Questioning policy initiatives does not have to meanopposing them. Hazel Bines argues for more debate
DURING the past few weeks the press has been full of analyses of Labour's first year in office. Attention has focused on current and future targets and on initiatives such as education action zones.
The benefits of the priority Labour is giving to education have been recognised, including more spending on buildings and on smaller classes in the early years. Although there remain concerns about some aspects of policy, such as pay rises, the consensus seems to be that the Government has made a good start.
I agree with this view, and welcome the concern about social exclusion and the way in which the Government has included policy and provision for special educational needs as part of its plans.
However, insufficient attention has been given to creating the right climate for future developments. And although it is recognised that the morale of teachers is a problem, there seem to be few plans really to address this issue. Above all, there is not enough genuinely open discussion of the content and possible outcomes of some policies.
Such a scenario is, of course, familiar to those who have worked in education for some years. Under the Conservative government we became used to instant reform, and to teachers and other education professionals being subject to continuous criticism.
The new government, with an apparent commitment to new approaches, was therefore welcomed with both relief and hope. However, morale seems to be lower than ever - not least because certain expectations have not been realised.
Policies still seem to be based on the belief that standards will not be raised without targets being set and monitored and that teachers, teacher-trainers and education authorities need to be told how to do their work. This implies that we may not be capable of, or committed to, raising standards.
Given that teaching is based on enhancing progress and achievement, this represents a fundamental challenge to professionalism. There is also a tendency to see any reservations or criticism as a lack of commitment to the policy agenda. If teachers' views are also discounted in this way, it is hardly surprising that they feel overworked and undervalued.
Teachers are not generally resistant to change. Indeed they have accommodated a huge amount over the past 20 years, often with enthusiasm and commitment. They have also worked hard to modify the gaps in policy.
Similarly, education authorities have adapted to their new role and teacher-trainers have implemented major changes in both initial and in-service training.
There are many aspects that could be improved, and teachers and others need to evaluate critically their beliefs and practice. However, some policies have also been problematic - which ought to be acknowledged.
For example, although the literacy hour has much to commend it, there is a danger of insufficient differentiation for some pupils, particularly those with substantial reading difficulties.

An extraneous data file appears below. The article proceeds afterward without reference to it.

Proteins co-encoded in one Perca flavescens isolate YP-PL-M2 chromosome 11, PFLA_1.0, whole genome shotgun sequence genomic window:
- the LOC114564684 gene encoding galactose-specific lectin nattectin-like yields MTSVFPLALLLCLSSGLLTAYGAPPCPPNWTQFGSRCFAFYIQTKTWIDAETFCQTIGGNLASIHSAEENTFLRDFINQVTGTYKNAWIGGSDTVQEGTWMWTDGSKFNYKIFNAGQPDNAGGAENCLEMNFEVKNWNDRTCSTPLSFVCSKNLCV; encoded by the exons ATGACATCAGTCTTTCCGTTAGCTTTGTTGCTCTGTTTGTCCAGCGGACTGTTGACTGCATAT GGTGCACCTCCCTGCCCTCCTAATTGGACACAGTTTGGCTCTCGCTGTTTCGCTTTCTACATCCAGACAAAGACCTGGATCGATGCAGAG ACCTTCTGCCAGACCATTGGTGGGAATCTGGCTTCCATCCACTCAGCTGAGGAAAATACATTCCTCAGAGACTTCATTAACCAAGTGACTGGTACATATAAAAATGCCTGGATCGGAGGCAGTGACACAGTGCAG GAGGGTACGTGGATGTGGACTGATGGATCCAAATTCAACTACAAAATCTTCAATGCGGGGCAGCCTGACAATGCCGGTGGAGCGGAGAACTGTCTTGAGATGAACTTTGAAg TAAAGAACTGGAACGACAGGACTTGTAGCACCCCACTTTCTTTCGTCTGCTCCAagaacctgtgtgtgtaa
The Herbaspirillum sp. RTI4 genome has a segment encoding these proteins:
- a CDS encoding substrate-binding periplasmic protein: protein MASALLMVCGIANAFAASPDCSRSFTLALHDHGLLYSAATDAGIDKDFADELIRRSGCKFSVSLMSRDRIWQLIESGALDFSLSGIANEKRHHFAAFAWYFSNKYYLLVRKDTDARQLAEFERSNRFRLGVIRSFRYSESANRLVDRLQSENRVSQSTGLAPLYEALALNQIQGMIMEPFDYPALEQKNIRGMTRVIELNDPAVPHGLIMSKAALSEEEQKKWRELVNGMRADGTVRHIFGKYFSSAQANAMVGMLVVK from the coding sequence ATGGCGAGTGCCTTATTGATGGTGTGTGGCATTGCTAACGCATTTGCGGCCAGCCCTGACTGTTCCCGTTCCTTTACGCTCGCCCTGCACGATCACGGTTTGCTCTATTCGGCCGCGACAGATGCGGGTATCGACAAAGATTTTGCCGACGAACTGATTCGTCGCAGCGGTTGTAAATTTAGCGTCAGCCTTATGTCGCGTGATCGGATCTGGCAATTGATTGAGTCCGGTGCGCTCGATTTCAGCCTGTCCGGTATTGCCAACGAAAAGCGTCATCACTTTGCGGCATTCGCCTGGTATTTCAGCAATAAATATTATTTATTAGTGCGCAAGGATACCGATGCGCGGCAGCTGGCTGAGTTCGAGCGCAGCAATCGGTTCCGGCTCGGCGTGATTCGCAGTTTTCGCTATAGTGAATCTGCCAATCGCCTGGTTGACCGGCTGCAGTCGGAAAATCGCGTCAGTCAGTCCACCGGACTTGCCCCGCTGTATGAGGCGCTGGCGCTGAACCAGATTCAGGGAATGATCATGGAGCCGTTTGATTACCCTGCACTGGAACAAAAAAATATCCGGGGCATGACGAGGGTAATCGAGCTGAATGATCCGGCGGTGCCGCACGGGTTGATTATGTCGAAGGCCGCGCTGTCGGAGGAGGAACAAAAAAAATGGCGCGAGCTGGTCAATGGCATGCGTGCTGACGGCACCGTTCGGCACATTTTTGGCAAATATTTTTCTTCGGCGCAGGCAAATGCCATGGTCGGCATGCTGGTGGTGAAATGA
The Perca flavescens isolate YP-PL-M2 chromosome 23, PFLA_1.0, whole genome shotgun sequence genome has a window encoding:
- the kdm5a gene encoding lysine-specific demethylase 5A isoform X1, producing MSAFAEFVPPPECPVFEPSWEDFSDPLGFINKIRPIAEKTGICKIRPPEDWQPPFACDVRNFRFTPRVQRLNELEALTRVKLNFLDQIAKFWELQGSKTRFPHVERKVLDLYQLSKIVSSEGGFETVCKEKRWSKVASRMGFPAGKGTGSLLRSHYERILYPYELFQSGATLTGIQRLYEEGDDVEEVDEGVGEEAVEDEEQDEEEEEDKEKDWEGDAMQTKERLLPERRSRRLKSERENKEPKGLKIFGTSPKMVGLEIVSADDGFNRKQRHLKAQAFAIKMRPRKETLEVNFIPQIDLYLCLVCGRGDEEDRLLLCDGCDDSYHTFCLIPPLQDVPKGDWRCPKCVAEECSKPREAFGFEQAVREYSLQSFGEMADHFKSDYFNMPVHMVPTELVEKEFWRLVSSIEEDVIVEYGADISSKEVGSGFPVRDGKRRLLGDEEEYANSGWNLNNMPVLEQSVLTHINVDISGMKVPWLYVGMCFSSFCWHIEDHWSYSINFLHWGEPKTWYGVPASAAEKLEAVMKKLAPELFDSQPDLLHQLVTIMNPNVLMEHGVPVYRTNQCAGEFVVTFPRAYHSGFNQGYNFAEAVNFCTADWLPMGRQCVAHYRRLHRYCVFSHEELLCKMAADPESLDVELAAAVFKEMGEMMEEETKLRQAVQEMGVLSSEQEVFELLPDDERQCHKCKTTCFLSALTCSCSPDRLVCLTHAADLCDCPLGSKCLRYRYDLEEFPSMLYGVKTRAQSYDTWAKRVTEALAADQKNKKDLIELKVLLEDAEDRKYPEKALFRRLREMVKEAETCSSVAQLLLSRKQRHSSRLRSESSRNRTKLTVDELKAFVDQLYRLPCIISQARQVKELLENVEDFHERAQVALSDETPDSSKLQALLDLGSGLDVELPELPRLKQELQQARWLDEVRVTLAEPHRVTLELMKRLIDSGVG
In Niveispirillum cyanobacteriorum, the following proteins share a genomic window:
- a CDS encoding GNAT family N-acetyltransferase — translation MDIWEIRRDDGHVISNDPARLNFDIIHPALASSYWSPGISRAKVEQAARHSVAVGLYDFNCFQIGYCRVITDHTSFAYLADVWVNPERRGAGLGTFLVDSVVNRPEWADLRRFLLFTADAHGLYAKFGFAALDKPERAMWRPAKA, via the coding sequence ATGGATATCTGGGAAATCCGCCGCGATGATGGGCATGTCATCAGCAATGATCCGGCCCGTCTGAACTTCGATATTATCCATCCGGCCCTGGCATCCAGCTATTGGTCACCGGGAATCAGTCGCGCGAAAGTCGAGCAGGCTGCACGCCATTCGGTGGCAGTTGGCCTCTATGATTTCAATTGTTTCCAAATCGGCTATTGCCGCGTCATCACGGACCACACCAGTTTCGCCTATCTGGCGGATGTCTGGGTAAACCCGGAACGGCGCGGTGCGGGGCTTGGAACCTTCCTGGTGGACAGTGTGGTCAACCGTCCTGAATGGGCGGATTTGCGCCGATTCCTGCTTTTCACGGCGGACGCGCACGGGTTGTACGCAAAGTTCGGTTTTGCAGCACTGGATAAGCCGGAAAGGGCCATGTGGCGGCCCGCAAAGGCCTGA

The focus on basic skills and the core subjects in both primary education and teacher training may also have a negative impact on the range of curricular expertise and pupil learning within primary schools. Funding levels can make a difference to quality, and pupils' social backgrounds do influence their educational achievements.
Such views should not be treated as heresy, but as genuine concern about the possible unintended consequences of certain policy initiatives.
We should also acknowledge that critical evaluations of schools and teachers have problematic consequences. One of the most serious is on the image of teaching and the effect on recruitment. Another is the impact on our credibility in international educational work. Above all, spurious consultation and lack of debate do not create the learning culture that we need.
Teachers rightly would be challenged if they approached pupils' learning in a didactic, negative and critical way. Similarly, we need a positive and open-minded attitude to teachers' performance and the factors most likely to enhance educational achievement.
Zero tolerance of failure should not mean zero tolerance of constructive criticism and debate. Rather, it means creating a climate within which issues and policies are discussed and evaluated.
Chris Woodhead seems to think that there is a "toxic mix of educational beliefs and mismanagement" bedevilling change. But this has been created as much by government as by schools, authorities or teacher trainers. Education is too precious to get it wrong again.
Greater tolerance of different views and the sharing of expertise and experience might be a better way to make real progress. I suggest we make "zero intolerance" a theme of the next few years to support the climate for change.
Professor Hazel Bines is assistant dean of the faculty of health, social work and education, University of Northumbria